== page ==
Over the next few weeks I guess I decided to protect the real part of me, the alive part, and use the conscious me to stay alive by keeping mom happy. I couldn't take this to my parents because dad was so emotionally distant, and of course I could never again take any problem to mom, or cause her discomfort. There were some scary times early on when I forgot, and unknowingly disappoint her, but she had a belt she'd spank us with to remind us who was most important. And I think she secretly loved the idea of being the queen bee and having the workers serve her.

I guess in the wider world what happened to me is considered a small-t trauma, but it was enough for me to develop a false self to deal with her and to hide my real self so deep that he remained forever a little kid, sitting quietly and patiently for life to happen around him. I forgot he was there for most of my life. It takes a lot of effort to live with a false self.

During our sensate session I comforted him, let him know he had me and Becky watching out for him, and that he could handle anything that came along. I calmed his fear of dying for sticking up for himself. After our sensate session with Becky, which I enjoyed so much, we talked about my experience. I expected the next morning for him to be back in the chair, but he wasn't. He stayed with me. He's still with me.

It's a bit frightening having him here with me, where I can for the first time in my life act on my own. Before I didn't act without considering what effect my actions had on others, because that's all I had to go on. Now I'm independent. I can get angry. I can love. I might have some anger built up at you for all the crap you gave me in the past, which I dutifully accepted. Not any more.

As for mom and dad, I figure they got more devotion out of my false self than any kid owes his parents over a lifetime. We are evened up. I'd give anything now for parents who had some clue that I was in emotional trouble. All I can do now is be that parent to my kids. It sucks to have a mom who keeps saying, "I love you" when you go to school and know she's lying. When I tell my kids I love them, I want to have built up so much trust and sacrifice and honesty and awareness that they know it's true. Because it is. I'm still working on it.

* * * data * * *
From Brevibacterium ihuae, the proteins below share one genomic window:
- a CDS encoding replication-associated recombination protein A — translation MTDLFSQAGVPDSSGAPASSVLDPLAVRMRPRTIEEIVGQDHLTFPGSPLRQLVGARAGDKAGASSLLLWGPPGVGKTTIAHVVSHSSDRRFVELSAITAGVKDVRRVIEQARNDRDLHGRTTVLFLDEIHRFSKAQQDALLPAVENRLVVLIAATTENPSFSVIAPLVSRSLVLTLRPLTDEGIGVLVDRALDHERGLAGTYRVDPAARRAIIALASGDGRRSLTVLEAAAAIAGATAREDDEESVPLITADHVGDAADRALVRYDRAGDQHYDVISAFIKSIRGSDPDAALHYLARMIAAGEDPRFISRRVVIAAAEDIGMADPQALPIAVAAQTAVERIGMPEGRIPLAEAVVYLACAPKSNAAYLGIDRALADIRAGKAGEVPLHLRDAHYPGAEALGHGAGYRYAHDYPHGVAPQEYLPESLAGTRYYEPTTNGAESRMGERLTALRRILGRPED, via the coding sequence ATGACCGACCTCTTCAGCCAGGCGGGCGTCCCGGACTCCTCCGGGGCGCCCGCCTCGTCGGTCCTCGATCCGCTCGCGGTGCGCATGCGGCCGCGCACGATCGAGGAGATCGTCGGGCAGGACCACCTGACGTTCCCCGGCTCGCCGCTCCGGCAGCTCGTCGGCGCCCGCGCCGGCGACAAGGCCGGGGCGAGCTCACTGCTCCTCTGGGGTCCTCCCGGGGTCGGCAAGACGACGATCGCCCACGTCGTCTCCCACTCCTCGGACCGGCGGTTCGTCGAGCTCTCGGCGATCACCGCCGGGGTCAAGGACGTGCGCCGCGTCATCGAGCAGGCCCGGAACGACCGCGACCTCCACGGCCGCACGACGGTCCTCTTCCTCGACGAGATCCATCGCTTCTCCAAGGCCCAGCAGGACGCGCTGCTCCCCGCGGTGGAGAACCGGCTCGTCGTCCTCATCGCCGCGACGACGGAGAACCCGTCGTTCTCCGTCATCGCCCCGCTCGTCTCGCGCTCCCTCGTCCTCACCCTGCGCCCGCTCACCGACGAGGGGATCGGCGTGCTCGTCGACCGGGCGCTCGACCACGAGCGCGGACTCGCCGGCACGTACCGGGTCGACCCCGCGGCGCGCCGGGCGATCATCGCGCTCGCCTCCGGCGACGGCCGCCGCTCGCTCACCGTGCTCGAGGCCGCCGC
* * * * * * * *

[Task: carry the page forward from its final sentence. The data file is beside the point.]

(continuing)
I love you, kids. I love you, Becky.

I haven't worked out yet if the secret attachments to rejection and deprivation are still there. My false self isn't. Gonna be an interesting week.


Sensate Focus Exercises

Sensate focus exercises were developed by sex therapists Masters & Johnson. They can be used by any couple seeking to explore a new kind of intimacy.

These exercises are typically done in steps or stages over a period of several weeks. One person starts as the “giver” or “toucher” and the other is the “receiver.” Partners then switch roles until they reach stage 3, when there is mutual touching. If you do the exercises in the morning, you can enjoy other sexual activity in the afternoon or evening, or whatever timing works for you. The key is to not mix exercises with your normal sexual activities.

Stage 1 Touching, stroking, or kissing can occur anywhere on the body, except the breasts and genital areas. Use the hand that you don’t normally write with (so if you’re right-handed, use your left hand). If you are the giver, start with your partner’s face. Take your time and explore every area of your loved one’s body. You can also explore different types of touch, such as rubbing, squeezing, or tickling. The goal is to experience the sensation of touching, not to try to sexually arouse your partner. Even if your loved one gets aroused, do not try to have an orgasm. After 2030 minutes (or longer, if you like), switch roles. Practice this exercise 2-3 times a week for 1-2 weeks.

Stage 2 Start with stage 1 touching. Then you can begin to explore the breast and genital areas, but do not attempt intercourse, or touching that leads to orgasm. After 20-30 minutes, switch roles. Practice this exercise 2-3 times a week for 1-2 weeks before moving to stage 3.